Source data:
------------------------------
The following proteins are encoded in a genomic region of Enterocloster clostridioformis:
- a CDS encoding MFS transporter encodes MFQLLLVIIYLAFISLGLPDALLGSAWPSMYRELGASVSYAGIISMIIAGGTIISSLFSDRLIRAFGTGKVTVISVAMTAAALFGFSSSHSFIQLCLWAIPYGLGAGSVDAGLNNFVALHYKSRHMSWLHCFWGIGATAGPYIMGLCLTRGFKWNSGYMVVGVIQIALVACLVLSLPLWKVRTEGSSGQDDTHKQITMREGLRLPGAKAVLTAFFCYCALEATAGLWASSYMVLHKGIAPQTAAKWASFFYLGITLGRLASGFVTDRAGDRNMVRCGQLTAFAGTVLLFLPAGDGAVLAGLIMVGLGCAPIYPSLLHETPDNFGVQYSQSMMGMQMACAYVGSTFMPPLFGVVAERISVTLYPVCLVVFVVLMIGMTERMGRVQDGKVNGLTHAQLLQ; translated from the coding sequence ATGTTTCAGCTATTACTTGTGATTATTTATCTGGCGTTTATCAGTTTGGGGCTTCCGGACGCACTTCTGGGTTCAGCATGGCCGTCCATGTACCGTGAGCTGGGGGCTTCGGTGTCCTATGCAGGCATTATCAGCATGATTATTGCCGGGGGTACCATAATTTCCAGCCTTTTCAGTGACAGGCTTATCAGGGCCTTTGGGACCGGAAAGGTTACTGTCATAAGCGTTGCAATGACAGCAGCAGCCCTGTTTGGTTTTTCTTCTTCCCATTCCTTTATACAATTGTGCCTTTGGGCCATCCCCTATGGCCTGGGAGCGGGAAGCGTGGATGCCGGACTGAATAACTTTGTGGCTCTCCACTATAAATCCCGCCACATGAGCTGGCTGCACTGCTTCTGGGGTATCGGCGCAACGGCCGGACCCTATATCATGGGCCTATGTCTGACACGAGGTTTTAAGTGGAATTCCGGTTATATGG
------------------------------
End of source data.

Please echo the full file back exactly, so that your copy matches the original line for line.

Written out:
The following proteins are encoded in a genomic region of Enterocloster clostridioformis:
- a CDS encoding MFS transporter encodes MFQLLLVIIYLAFISLGLPDALLGSAWPSMYRELGASVSYAGIISMIIAGGTIISSLFSDRLIRAFGTGKVTVISVAMTAAALFGFSSSHSFIQLCLWAIPYGLGAGSVDAGLNNFVALHYKSRHMSWLHCFWGIGATAGPYIMGLCLTRGFKWNSGYMVVGVIQIALVACLVLSLPLWKVRTEGSSGQDDTHKQITMREGLRLPGAKAVLTAFFCYCALEATAGLWASSYMVLHKGIAPQTAAKWASFFYLGITLGRLASGFVTDRAGDRNMVRCGQLTAFAGTVLLFLPAGDGAVLAGLIMVGLGCAPIYPSLLHETPDNFGVQYSQSMMGMQMACAYVGSTFMPPLFGVVAERISVTLYPVCLVVFVVLMIGMTERMGRVQDGKVNGLTHAQLLQ; translated from the coding sequence ATGTTTCAGCTATTACTTGTGATTATTTATCTGGCGTTTATCAGTTTGGGGCTTCCGGACGCACTTCTGGGTTCAGCATGGCCGTCCATGTACCGTGAGCTGGGGGCTTCGGTGTCCTATGCAGGCATTATCAGCATGATTATTGCCGGGGGTACCATAATTTCCAGCCTTTTCAGTGACAGGCTTATCAGGGCCTTTGGGACCGGAAAGGTTACTGTCATAAGCGTTGCAATGACAGCAGCAGCCCTGTTTGGTTTTTCTTCTTCCCATTCCTTTATACAATTGTGCCTTTGGGCCATCCCCTATGGCCTGGGAGCGGGAAGCGTGGATGCCGGACTGAATAACTTTGTGGCTCTCCACTATAAATCCCGCCACATGAGCTGGCTGCACTGCTTCTGGGGTATCGGCGCAACGGCCGGACCCTATATCATGGGCCTATGTCTGACACGAGGTTTTAAGTGGAATTCCGGTTATATGG